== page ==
FASILL is a Prolog-like first order language containing variables, function symbols, predicate symbols and constants. To increase language expressiveness, FASILL also contains the truth values of a complete lattice, equipped with a collection of connectives to combine/propagate truth values through the rules.
A FASILL program is a tuple <Π, R, L> where Π is a set of rules, R is a similarity relation between the elements of the signature Σ of Π, and L is a complete lattice. A rule has the form A ← B, where A is an atomic formula called head and B, called body, is a well-formed formula (built from atomic formulas B1, ..., Bn, truth values of the lattice and connectives).
All relevant components of each lattice can be encapsulated inside a Prolog file which must contain the definitions of a minimal set of predicates defining the set of valid elements, the full or partial ordering established among them, as well as the repertoire of fuzzy connectives which can be used for their subsequent manipulation.
Given a domain U and a lattice L with a fixed t-norm, a similarity relation R is a fuzzy binary relation on U fulfilling the reflexive, symmetric and transitive properties. FASILL takes a set of similarity equations f/n ~ g/n = r, where f and g are propositional variables or constants and r is an element of L, and generates a valid similarity relation by applying the reflexive, symmetric and transitive closures over the initial scheme.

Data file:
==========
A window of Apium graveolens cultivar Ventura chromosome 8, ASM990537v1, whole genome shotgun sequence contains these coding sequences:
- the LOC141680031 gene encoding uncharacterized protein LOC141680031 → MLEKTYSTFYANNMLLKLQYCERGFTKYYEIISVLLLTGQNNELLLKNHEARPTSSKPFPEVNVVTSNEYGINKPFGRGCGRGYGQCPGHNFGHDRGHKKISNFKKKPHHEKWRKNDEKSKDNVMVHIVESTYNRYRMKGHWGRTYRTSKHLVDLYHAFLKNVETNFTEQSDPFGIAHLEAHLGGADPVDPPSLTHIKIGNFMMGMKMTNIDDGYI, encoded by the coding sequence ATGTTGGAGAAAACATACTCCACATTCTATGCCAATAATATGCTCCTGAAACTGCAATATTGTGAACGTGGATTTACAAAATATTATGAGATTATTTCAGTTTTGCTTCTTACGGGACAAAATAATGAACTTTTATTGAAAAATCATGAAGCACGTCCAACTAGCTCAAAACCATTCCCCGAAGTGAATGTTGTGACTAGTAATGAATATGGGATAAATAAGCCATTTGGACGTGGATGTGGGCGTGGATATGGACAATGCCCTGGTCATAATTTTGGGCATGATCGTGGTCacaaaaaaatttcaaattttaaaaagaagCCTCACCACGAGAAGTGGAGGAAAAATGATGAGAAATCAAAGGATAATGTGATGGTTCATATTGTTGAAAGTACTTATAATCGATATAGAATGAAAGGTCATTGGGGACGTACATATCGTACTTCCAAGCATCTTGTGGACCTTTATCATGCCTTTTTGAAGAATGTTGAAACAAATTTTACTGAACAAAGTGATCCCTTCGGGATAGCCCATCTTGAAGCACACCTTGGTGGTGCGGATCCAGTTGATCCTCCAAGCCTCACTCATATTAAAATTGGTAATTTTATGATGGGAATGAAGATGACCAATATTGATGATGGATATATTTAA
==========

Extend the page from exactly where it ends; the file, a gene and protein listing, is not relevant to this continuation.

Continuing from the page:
FASILL has a large set of built-in predicates for arithmetic comparison, arithmetic evaluation, atom processing, control constructs, term comparison, term unification, type testing, list manipulation, etc.See FASILL Predicate Reference
As a logic language, FASILL inherits the concepts of substitution, unifier and most general unifier. Some of them are extended to cope with similarities. Concretely, the most general unifier is replaced by the concept of weak most general unifier and a weak unification algorithm is introduced to compute it.
The procedural semantics of FASILL is defined in a stepwise manner. First, an operational stage is introduced which proceeds similarly to SLD resolution in pure logic programming, returning an expression still containing values and connectives. Then, an interpretive stage evaluates these connectives and produces a final answer.